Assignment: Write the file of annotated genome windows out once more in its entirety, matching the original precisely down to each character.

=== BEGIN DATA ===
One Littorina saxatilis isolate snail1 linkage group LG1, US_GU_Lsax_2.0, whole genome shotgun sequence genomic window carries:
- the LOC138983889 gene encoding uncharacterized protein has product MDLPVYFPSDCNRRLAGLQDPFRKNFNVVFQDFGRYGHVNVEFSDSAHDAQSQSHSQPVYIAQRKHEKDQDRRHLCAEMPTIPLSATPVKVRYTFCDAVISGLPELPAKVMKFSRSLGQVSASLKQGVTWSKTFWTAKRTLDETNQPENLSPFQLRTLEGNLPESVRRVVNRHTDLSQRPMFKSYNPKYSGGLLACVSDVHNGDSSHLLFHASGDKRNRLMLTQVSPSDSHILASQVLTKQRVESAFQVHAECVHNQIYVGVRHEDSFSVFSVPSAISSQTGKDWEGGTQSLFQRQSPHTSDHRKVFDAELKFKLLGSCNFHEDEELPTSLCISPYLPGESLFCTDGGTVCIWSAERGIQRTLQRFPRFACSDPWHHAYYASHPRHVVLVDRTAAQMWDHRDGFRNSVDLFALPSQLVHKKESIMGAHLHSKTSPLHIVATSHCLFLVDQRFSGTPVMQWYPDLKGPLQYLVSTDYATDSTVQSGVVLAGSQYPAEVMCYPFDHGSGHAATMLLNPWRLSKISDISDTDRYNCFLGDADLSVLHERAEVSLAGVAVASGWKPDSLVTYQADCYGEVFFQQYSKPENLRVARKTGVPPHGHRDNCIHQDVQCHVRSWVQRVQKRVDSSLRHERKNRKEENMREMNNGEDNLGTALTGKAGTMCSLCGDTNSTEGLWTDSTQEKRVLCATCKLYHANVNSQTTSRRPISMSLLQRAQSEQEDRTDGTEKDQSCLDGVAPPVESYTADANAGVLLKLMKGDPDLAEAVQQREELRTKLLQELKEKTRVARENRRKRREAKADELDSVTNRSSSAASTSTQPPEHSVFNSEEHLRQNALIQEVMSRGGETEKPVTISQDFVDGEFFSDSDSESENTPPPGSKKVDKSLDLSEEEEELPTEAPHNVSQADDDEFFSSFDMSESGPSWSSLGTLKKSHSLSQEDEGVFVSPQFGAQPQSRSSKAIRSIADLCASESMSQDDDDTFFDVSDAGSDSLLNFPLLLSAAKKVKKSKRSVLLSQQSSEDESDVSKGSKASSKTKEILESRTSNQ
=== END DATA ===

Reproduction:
One Littorina saxatilis isolate snail1 linkage group LG1, US_GU_Lsax_2.0, whole genome shotgun sequence genomic window carries:
- the LOC138983889 gene encoding uncharacterized protein has product MDLPVYFPSDCNRRLAGLQDPFRKNFNVVFQDFGRYGHVNVEFSDSAHDAQSQSHSQPVYIAQRKHEKDQDRRHLCAEMPTIPLSATPVKVRYTFCDAVISGLPELPAKVMKFSRSLGQVSASLKQGVTWSKTFWTAKRTLDETNQPENLSPFQLRTLEGNLPESVRRVVNRHTDLSQRPMFKSYNPKYSGGLLACVSDVHNGDSSHLLFHASGDKRNRLMLTQVSPSDSHILASQVLTKQRVESAFQVHAECVHNQIYVGVRHEDSFSVFSVPSAISSQTGKDWEGGTQSLFQRQSPHTSDHRKVFDAELKFKLLGSCNFHEDEELPTSLCISPYLPGESLFCTDGGTVCIWSAERGIQRTLQRFPRFACSDPWHHAYYASHPRHVVLVDRTAAQMWDHRDGFRNSVDLFALPSQLVHKKESIMGAHLHSKTSPLHIVATSHCLFLVDQRFSGTPVMQWYPDLKGPLQYLVSTDYATDSTVQSGVVLAGSQYPAEVMCYPFDHGSGHAATMLLNPWRLSKISDISDTDRYNCFLGDADLSVLHERAEVSLAGVAVASGWKPDSLVTYQADCYGEVFFQQYSKPENLRVARKTGVPPHGHRDNCIHQDVQCHVRSWVQRVQKRVDSSLRHERKNRKEENMREMNNGEDNLGTALTGKAGTMCSLCGDTNSTEGLWTDSTQEKRVLCATCKLYHANVNSQTTSRRPISMSLLQRAQSEQEDRTDGTEKDQSCLDGVAPPVESYTADANAGVLLKLMKGDPDLAEAVQQREELRTKLLQELKEKTRVARENRRKRREAKADELDSVTNRSSSAASTSTQPPEHSVFNSEEHLRQNALIQEVMSRGGETEKPVTISQDFVDGEFFSDSDSESENTPPPGSKKVDKSLDLSEEEEELPTEAPHNVSQADDDEFFSSFDMSESGPSWSSLGTLKKSHSLSQEDEGVFVSPQFGAQPQSRSSKAIRSIADLCASESMSQDDDDTFFDVSDAGSDSLLNFPLLLSAAKKVKKSKRSVLLSQQSSEDESDVSKGSKASSKTKEILESRTSNQ